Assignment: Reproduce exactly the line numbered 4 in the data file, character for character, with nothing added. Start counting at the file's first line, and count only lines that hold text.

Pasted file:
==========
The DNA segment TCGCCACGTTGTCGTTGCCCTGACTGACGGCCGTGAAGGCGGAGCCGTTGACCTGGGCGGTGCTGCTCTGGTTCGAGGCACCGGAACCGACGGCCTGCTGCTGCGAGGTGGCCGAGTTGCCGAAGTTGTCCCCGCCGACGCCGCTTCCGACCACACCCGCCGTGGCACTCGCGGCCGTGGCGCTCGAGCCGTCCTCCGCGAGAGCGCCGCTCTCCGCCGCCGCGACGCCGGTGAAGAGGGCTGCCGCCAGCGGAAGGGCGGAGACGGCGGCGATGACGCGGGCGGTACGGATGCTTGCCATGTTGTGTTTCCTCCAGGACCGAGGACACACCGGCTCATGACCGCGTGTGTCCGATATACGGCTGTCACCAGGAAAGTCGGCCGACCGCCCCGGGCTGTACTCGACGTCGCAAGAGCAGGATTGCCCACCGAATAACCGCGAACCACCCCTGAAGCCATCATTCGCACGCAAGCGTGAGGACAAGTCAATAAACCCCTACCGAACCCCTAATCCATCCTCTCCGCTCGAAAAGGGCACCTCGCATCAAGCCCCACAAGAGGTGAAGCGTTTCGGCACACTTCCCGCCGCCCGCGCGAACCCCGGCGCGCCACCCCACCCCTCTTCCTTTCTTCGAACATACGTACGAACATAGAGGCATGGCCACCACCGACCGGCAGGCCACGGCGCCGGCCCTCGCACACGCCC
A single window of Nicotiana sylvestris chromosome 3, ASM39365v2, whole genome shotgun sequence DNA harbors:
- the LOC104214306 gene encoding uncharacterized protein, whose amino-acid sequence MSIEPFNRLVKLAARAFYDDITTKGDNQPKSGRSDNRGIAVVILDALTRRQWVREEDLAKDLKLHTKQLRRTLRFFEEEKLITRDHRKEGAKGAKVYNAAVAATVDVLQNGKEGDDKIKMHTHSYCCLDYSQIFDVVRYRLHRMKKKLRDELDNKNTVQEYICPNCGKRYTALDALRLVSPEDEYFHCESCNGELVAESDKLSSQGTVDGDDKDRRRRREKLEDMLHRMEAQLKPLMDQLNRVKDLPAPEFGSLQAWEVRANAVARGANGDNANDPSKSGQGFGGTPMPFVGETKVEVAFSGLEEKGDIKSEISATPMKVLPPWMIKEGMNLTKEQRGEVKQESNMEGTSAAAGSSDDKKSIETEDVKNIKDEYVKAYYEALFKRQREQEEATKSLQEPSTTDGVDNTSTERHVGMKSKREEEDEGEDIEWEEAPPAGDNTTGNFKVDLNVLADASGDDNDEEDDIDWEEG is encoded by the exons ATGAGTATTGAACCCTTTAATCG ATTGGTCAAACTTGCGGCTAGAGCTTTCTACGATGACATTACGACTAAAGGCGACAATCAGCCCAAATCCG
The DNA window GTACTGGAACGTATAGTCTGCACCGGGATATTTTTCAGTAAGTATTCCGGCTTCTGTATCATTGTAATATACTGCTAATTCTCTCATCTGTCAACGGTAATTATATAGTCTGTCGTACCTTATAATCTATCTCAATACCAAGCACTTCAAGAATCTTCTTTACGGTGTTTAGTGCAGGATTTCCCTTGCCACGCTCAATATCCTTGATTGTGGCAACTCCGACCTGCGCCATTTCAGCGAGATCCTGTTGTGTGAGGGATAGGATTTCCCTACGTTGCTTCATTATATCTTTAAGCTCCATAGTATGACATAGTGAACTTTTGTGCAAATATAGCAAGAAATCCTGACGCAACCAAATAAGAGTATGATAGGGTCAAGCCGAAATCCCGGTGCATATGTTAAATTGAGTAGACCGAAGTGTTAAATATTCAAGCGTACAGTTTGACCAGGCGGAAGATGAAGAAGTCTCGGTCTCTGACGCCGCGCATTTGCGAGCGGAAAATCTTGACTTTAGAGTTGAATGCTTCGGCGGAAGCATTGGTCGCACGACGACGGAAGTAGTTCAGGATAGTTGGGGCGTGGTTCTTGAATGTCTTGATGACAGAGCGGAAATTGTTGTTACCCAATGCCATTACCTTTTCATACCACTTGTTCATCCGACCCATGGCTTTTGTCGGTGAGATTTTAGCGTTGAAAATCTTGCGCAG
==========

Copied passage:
The DNA window GTACTGGAACGTATAGTCTGCACCGGGATATTTTTCAGTAAGTATTCCGGCTTCTGTATCATTGTAATATACTGCTAATTCTCTCATCTGTCAACGGTAATTATATAGTCTGTCGTACCTTATAATCTATCTCAATACCAAGCACTTCAAGAATCTTCTTTACGGTGTTTAGTGCAGGATTTCCCTTGCCACGCTCAATATCCTTGATTGTGGCAACTCCGACCTGCGCCATTTCAGCGAGATCCTGTTGTGTGAGGGATAGGATTTCCCTACGTTGCTTCATTATATCTTTAAGCTCCATAGTATGACATAGTGAACTTTTGTGCAAATATAGCAAGAAATCCTGACGCAACCAAATAAGAGTATGATAGGGTCAAGCCGAAATCCCGGTGCATATGTTAAATTGAGTAGACCGAAGTGTTAAATATTCAAGCGTACAGTTTGACCAGGCGGAAGATGAAGAAGTCTCGGTCTCTGACGCCGCGCATTTGCGAGCGGAAAATCTTGACTTTAGAGTTGAATGCTTCGGCGGAAGCATTGGTCGCACGACGACGGAAGTAGTTCAGGATAGTTGGGGCGTGGTTCTTGAATGTCTTGATGACAGAGCGGAAATTGTTGTTACCCAATGCCATTACCTTTTCATACCACTTGTTCATCCGACCCATGGCTTTTGTCGGTGAGATTTTAGCGTTGAAAATCTTGCGCAG